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Milkweed in the Meadow

It doesn’t take much to make me happy some days. Like wandering out to take pictures and finding this in the newly mowed edge of the meadow out back.

dried split milkweed seed pod

Milkweed. That wonderful host plant for monarch butterflies. The butterflies we rarely see, but they are in our area because I have seen them twice in our meadow. Never when I had my camera though. I did once find one that lost a fight with some predator and was in pieces off the edge of our patio last year.

But, now that I know where we have milkweed, we can watch and look for the larva and the chrysalis. We have rescued, watched, then released many monarchs at the Conservancy. If I get proficient at it, and can safely move the chrysalis to an area where they can be protected, they have a much better chance of making it to adulthood.

Once I found the seed pod in our area, I did a little looking around and found a few dozen pods in an area about 200 square feet.

I harvested the pods to use at the Conservancy for a project. I decided to spread the seeds around even though they weren’t optimum for drying and transplanting. The pods had all been split and the seeds were past their prime.

I did find quite a few milkweed beetles too.

While out looking to see if there were other areas of milkweed, I did have to be careful to avoid the many many piles of deer scat. It looks like the deer have been chowing down on our part of the meadow. My husband gave the meadow the last cutting of the year, so it could regenerate those varieties of ground plants that the deer enjoy. Obviously, they were grazing for a long time.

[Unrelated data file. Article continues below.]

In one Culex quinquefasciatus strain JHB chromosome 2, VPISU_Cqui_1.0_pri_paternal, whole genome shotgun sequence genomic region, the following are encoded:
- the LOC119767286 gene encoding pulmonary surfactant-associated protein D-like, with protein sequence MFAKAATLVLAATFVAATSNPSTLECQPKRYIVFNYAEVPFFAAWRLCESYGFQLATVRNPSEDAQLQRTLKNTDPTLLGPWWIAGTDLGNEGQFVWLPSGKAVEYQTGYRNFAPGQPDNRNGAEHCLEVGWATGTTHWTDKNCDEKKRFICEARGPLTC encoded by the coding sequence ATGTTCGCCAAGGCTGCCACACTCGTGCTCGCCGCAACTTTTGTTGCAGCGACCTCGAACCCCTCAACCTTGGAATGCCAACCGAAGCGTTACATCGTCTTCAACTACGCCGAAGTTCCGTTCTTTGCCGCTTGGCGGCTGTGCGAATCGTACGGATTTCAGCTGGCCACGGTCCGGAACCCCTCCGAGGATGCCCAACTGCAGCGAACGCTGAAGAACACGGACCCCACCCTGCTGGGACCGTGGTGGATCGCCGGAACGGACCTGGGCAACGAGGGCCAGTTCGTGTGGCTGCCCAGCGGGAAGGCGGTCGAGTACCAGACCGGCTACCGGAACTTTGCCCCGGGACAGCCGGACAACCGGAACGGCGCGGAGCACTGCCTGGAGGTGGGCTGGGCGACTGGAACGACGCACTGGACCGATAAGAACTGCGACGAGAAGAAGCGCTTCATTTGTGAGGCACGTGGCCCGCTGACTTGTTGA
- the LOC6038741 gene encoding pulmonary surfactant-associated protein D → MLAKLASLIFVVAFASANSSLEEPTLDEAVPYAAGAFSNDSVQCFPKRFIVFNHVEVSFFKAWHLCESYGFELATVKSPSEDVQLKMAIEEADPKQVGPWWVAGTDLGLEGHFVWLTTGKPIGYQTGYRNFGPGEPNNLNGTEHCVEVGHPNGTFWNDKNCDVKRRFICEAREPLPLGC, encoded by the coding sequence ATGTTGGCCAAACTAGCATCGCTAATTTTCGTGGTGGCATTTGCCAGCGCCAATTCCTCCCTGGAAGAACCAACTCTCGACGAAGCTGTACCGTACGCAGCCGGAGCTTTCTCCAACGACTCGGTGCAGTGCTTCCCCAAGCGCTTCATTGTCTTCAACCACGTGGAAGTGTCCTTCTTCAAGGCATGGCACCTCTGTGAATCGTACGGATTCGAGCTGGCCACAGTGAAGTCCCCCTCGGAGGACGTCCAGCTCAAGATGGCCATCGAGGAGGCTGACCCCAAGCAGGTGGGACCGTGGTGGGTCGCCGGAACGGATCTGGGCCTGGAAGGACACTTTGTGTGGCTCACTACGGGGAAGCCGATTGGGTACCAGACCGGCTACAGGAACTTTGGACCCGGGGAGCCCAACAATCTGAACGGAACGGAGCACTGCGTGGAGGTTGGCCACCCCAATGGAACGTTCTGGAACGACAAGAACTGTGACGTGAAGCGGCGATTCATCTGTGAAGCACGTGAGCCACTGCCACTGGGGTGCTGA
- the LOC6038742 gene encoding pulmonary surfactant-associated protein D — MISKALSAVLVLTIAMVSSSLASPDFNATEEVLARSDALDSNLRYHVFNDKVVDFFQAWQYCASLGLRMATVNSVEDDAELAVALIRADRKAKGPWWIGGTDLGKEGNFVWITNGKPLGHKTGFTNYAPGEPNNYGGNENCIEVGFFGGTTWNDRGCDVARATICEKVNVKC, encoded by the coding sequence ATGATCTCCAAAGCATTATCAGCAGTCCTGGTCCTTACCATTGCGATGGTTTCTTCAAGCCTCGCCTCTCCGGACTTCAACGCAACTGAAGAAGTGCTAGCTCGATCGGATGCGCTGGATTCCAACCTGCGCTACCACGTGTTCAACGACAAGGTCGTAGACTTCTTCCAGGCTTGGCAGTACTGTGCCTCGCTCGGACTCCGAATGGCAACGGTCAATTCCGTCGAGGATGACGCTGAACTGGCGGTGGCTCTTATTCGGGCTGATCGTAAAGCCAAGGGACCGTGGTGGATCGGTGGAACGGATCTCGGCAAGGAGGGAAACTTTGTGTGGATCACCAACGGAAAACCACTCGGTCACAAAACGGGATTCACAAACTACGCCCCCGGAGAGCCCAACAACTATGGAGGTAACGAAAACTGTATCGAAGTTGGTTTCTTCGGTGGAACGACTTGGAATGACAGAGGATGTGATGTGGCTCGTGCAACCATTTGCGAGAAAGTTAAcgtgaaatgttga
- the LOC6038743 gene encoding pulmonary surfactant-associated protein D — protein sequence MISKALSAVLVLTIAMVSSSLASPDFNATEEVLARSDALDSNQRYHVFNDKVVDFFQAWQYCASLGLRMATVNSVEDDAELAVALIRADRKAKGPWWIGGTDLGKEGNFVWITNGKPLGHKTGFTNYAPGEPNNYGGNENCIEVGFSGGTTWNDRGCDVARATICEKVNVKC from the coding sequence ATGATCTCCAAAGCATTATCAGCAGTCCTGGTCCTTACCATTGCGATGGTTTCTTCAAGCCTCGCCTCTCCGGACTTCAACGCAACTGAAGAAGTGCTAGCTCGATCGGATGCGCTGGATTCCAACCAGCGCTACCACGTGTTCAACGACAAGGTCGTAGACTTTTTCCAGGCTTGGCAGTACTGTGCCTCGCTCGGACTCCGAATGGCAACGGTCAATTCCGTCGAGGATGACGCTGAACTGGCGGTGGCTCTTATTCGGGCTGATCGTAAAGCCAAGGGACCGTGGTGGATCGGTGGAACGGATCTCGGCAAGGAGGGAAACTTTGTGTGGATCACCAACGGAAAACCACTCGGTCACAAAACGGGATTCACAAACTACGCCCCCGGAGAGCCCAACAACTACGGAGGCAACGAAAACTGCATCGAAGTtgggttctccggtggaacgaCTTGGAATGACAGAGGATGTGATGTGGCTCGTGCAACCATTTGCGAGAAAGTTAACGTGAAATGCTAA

deer scat all over the meadow

They also like one place in our front yard. We try to watch the ground when walking across the grass to the mailbox. All in all, it was a pleasant day today. The meadow is in its glory, and I love to walk back there, even if I hadn’t found milkweed, it was still a beautiful sight in the fall.

As a bonus, I have a bag of milkweed seed pods to use at the crafts fair in December for the children’s critter craft area.

About AnnieRie

Retired, I am following my dream of living in quiet west Howard County, a rural oasis, not far from the urban chaos, but just far enough. I love to cook, bake, garden, and travel. I volunteer at Howard County Conservancy. I lead nature hikes, manage programs and show children all the wonders of nature, and the agricultural connection to their food.

2 responses »

  1. Pingback: Social Butterflies | AnnieRie Unplugged

  2. Pingback: Monarchs in the Milkweed? | AnnieRie Unplugged

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